On 5/4/05, Mischa Sandberg <[EMAIL PROTECTED]> wrote:
Quoting David Roussel <[EMAIL PROTECTED]>:
COPY invokes all the same logic as INSERT on the server side (rowexclusive locking, transaction log, updating indexes, rules). The difference is that all the rows are inserted as a single transaction. This reduces the number of fsync's on the xlog, which may be a limiting factor for you. You'll want to crank WAL_BUFFERS and CHECKPOINT_SEGMENTS to match, though. One of my streams has 6K records; I run with WB=1000, CS=128.
So what's the difference between a COPY and a batch of INSERT statements. Also, surely, fsyncs only occur at the end of a transaction, no need to fsync before a commit has been issued, right?
Sorry, I was comparing granularities the other way araound. As far as xlog is concerned, a COPY is ALWAYS one big txn, no matter how many putline commands you use to feed the copy. With inserts, you can choose whether to commit every row, every nth row, etc.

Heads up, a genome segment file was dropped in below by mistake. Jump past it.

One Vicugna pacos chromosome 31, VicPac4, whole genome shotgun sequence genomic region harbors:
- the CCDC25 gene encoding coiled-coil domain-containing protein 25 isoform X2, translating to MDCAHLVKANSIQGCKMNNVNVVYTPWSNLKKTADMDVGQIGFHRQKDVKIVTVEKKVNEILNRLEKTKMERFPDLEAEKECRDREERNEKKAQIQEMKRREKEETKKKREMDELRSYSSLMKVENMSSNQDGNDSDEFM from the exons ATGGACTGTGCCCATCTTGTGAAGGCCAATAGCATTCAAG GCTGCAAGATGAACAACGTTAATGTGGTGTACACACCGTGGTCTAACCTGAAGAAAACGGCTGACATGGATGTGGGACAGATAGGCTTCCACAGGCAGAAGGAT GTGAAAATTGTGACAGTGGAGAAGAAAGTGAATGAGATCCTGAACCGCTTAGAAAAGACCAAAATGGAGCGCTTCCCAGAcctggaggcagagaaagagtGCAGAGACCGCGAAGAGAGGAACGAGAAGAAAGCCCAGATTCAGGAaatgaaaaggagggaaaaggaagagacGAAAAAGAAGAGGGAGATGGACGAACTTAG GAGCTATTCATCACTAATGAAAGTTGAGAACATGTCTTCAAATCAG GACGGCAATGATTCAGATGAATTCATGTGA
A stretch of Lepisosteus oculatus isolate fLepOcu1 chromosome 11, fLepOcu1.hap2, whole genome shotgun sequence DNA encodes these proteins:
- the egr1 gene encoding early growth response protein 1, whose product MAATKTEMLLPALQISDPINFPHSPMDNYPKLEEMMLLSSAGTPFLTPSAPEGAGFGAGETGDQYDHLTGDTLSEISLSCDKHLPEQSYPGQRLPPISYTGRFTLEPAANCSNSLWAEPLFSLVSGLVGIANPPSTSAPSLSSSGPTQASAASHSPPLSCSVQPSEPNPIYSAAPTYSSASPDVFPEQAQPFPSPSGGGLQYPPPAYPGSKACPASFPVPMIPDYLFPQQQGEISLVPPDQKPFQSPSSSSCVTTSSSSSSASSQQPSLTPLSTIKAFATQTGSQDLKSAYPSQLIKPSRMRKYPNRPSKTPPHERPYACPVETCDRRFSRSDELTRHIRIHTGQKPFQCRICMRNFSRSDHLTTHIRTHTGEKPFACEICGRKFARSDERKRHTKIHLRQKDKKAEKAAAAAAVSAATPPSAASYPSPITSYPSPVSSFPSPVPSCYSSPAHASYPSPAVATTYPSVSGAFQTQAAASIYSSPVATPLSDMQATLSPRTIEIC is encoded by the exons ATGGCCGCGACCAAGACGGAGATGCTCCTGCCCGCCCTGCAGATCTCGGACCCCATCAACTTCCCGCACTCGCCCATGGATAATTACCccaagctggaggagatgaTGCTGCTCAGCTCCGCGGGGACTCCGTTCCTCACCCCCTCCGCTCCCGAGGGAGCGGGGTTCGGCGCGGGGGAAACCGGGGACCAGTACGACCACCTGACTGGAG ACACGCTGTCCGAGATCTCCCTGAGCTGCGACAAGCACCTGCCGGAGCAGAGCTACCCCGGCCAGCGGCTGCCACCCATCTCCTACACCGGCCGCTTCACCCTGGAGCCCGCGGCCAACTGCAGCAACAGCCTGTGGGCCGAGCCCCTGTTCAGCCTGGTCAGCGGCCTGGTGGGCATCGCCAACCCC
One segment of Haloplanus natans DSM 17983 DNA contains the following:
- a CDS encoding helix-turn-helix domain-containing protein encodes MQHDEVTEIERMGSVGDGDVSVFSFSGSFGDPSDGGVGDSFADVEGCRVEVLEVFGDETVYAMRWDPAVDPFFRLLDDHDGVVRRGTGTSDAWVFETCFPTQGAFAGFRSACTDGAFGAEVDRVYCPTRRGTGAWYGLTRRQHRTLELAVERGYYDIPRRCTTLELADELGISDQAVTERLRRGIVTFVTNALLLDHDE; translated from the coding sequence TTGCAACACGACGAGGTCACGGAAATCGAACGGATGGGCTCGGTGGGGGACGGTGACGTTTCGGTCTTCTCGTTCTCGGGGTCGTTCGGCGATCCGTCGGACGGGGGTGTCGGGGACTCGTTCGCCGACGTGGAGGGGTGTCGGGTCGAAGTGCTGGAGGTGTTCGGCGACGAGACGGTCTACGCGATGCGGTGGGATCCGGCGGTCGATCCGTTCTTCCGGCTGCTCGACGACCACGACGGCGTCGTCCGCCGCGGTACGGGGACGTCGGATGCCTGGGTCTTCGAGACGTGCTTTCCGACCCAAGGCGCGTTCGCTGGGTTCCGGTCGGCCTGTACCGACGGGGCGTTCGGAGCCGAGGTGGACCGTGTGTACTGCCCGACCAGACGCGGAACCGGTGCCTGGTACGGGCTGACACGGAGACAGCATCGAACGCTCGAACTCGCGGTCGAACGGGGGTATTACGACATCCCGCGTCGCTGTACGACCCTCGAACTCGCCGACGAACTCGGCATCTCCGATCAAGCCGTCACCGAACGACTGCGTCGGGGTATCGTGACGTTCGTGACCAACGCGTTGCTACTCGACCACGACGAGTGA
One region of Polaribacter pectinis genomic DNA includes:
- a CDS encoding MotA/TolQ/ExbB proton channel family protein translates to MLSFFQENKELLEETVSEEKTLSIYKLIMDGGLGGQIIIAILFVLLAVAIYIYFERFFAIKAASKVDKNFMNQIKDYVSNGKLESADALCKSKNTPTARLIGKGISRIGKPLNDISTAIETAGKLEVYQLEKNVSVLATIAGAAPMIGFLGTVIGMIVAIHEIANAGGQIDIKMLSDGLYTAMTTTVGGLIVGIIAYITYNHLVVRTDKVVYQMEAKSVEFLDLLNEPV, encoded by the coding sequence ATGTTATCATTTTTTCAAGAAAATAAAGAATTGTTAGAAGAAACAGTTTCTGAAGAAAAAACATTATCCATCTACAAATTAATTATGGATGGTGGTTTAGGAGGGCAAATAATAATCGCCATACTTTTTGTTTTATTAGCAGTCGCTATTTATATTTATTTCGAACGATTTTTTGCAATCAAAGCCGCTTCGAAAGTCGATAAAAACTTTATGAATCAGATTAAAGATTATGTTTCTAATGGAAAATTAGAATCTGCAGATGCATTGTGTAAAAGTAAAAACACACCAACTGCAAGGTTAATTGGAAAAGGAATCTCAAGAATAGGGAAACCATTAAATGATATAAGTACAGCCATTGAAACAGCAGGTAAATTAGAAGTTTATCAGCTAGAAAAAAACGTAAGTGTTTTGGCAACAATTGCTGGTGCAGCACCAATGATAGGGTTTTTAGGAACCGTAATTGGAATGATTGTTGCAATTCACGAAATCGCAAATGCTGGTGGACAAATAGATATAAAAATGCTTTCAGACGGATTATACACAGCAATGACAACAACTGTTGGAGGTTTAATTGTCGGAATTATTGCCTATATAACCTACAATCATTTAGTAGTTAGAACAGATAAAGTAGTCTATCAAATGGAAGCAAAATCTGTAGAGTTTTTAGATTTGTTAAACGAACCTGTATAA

Copy makes better use of the TCP connection for transmission. COPY uses the TCP connection like a one-way pipe. INSERT is like an RPC: the sender has to wait until the insert's return status roundtrips.
I have found even greater performance increases by using COPY FROM <filename> not COPY FROM STDIN. This allows the backend process to directly read the file, rather than shoving it over a pipe (thereby potentially hitting the CPU multiple times). My experience is that this is anywhere from 5-10x faster than INSERT statements on the whole, and sometimes 200x.
Unfortunately, COPY FROM '<file>' can only be done by a superuser. If you that option then that is great. If not...
-- Kind Regards, Keith
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